One savvy investor bought a prime development property for about $275,000 and re-sold it for over a Million Dollars! The sellers made the mistake of selling their property without checking out all their options.
Strategy #3: Understand How Different Market Settings Affect How You Should Price Your Home.
First, you need to determine whether or not
you are in a Buyer or Seller’s Market.
While you’re scouting out other homes for sale in your area, you should also pay attention to how long they’ve been on the market.
Places like Zillow and Realtor.com often have a little section under each home that tells how long it has been up for sale in their systems, although not necessarily how long they’ve been on the market.
If homes in your neighborhood are getting snatched up right and left, you stand a good chance of the same happening for you permitted that your home is priced right.
This would be referred to as a seller’s market, and you could get more profit from your home’s sale.
On the other hand, if the ‘Home for Sale’ signs in your area seem to be growing roots and taking up permanent residence, then you are probably in a buyer’s market.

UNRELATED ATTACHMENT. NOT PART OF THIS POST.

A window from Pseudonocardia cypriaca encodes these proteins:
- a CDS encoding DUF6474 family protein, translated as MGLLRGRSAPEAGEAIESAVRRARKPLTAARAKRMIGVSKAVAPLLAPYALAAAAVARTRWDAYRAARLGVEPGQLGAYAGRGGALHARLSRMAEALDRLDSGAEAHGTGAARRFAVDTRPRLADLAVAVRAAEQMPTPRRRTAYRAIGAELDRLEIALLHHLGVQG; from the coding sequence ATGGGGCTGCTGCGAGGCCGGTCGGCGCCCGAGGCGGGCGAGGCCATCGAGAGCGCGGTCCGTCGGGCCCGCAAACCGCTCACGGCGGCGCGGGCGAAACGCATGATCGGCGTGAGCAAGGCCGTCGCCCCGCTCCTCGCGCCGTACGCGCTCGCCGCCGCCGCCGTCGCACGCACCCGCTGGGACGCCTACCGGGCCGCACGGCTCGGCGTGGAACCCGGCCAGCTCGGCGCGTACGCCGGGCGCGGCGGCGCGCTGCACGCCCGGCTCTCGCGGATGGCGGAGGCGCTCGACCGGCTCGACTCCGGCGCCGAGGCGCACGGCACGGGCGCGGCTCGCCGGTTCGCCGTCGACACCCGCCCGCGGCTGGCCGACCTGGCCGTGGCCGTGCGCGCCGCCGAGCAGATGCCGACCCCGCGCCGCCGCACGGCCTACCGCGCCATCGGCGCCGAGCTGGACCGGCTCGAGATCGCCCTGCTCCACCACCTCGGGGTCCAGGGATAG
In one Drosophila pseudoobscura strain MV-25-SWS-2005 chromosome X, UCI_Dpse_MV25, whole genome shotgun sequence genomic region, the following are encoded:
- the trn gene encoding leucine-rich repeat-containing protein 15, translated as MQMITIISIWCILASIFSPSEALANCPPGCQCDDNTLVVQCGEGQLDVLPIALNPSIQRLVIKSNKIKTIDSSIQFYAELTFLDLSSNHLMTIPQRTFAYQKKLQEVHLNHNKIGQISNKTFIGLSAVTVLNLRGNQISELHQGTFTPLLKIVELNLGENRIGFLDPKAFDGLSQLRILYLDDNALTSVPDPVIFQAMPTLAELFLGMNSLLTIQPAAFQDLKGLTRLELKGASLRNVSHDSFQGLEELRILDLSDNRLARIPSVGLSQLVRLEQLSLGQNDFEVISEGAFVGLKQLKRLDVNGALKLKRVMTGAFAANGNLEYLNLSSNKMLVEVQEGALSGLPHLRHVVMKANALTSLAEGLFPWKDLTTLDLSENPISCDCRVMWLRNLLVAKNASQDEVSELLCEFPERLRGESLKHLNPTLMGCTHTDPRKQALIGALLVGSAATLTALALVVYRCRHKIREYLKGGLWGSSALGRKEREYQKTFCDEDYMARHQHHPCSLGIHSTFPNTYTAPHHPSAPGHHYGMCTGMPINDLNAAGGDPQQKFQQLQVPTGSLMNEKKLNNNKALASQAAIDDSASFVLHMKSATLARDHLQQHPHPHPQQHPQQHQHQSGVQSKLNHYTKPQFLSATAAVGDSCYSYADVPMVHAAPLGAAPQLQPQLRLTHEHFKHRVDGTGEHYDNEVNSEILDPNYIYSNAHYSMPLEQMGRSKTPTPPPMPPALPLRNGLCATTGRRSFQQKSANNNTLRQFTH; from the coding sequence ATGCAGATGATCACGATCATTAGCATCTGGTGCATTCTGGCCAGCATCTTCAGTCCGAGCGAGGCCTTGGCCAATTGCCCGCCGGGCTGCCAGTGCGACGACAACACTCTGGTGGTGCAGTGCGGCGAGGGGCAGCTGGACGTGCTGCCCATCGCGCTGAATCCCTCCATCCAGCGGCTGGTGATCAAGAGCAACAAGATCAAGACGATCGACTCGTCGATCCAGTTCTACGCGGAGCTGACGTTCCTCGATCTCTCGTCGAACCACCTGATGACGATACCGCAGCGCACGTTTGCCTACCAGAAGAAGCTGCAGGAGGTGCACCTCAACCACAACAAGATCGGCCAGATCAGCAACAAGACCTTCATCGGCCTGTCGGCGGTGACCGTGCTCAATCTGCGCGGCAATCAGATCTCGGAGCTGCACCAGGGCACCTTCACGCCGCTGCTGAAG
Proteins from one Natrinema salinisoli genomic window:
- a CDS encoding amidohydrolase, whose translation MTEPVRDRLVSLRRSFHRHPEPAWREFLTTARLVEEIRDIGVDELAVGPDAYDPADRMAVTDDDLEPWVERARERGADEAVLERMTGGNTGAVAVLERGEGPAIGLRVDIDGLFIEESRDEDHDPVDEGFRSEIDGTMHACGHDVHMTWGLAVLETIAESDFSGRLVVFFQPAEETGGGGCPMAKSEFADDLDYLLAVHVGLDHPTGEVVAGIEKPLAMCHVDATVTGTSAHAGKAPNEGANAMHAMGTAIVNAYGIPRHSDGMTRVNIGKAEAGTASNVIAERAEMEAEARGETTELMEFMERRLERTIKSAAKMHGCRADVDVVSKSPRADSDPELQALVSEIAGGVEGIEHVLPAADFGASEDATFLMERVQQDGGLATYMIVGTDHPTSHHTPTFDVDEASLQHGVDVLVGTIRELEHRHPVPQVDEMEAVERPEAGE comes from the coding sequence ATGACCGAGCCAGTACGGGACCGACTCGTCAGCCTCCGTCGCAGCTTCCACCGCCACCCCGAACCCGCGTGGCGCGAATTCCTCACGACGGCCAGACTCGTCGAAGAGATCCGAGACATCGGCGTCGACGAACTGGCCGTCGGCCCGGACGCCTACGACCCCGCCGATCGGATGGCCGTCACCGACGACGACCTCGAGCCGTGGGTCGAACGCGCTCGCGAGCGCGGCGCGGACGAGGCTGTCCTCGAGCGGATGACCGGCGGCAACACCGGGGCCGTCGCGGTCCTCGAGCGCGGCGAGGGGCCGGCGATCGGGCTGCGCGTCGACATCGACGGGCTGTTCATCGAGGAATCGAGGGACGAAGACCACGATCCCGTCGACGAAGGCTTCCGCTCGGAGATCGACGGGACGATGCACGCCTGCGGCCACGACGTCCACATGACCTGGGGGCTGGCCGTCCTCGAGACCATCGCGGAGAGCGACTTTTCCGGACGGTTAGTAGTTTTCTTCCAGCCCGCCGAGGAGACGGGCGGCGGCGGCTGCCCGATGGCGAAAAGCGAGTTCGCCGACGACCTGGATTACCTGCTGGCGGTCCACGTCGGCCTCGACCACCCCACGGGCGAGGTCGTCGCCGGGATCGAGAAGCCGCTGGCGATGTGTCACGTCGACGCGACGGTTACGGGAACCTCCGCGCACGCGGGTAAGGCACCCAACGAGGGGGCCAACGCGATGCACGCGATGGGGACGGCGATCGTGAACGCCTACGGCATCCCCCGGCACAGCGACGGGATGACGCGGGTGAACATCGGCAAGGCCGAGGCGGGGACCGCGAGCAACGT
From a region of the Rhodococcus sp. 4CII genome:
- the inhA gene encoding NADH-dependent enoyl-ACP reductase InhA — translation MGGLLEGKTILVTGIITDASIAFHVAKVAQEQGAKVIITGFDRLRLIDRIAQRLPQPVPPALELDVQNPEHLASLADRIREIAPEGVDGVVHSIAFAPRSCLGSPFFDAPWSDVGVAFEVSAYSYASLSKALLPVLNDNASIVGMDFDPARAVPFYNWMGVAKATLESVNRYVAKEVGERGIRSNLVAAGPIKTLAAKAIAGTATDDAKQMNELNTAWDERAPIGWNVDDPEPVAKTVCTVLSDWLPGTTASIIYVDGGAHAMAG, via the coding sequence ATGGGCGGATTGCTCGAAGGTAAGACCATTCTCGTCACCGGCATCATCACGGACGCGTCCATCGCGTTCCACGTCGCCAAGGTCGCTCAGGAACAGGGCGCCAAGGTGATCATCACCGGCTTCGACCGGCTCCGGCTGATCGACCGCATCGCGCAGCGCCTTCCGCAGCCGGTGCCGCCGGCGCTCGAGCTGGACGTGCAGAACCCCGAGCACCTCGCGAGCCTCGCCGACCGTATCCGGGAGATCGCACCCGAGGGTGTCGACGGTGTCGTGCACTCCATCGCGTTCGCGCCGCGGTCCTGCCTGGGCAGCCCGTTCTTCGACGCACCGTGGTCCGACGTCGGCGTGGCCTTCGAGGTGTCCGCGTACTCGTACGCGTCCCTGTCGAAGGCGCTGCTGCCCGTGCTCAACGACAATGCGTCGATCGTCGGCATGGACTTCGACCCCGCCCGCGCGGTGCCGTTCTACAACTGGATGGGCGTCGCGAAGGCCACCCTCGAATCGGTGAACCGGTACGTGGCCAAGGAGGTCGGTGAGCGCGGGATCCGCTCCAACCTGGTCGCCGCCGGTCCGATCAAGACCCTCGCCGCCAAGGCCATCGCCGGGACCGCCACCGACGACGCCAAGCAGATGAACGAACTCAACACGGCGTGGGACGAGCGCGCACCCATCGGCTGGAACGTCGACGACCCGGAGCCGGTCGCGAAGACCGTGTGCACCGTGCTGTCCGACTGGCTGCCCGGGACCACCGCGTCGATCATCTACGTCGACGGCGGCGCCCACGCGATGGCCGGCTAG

How to price your home in a seller’s market.
Sold homes don’t matter that much. You should price your home to be competitive with the other homes on the market. But, you don’t have to match the price of what homes have sold for.
For example, we recently sold a home that we thought was about $100,000 overpriced. Comparable homes were selling for about $525,000 to $550,000. But, home prices in the area were increasing rapidly.
There was nothing similar available for less than $650,000. The seller owed $650,000 and so we priced the property at $699,900. And guess what? It sold 3 months later for $674,000.
How to price your home in a buyer’s market.
If your local market is a buyer’s market, then you should look at all of the other homes for sale and make sure that your home is priced competitively with them.
If your home is not selling, then you will need to adjust the price until it sells. This is never fun.
How To Determine Your Home’s Exact Value.
There’s more than one way to find out the value of your home. You can use the following method singularly, but a combination of some or all of these suggestions will likely give you the best pricing direction.
Hire an appraiser: Before a buyer can get a home loan, the bank will require an approved appraiser to come out and make a valuation of the desired property.
However, one good way to get an accurate dollar value of your home now is to hire an appraiser yourself well beforehand. The cost can run anywhere between $300 and $600, or more, depending on your location.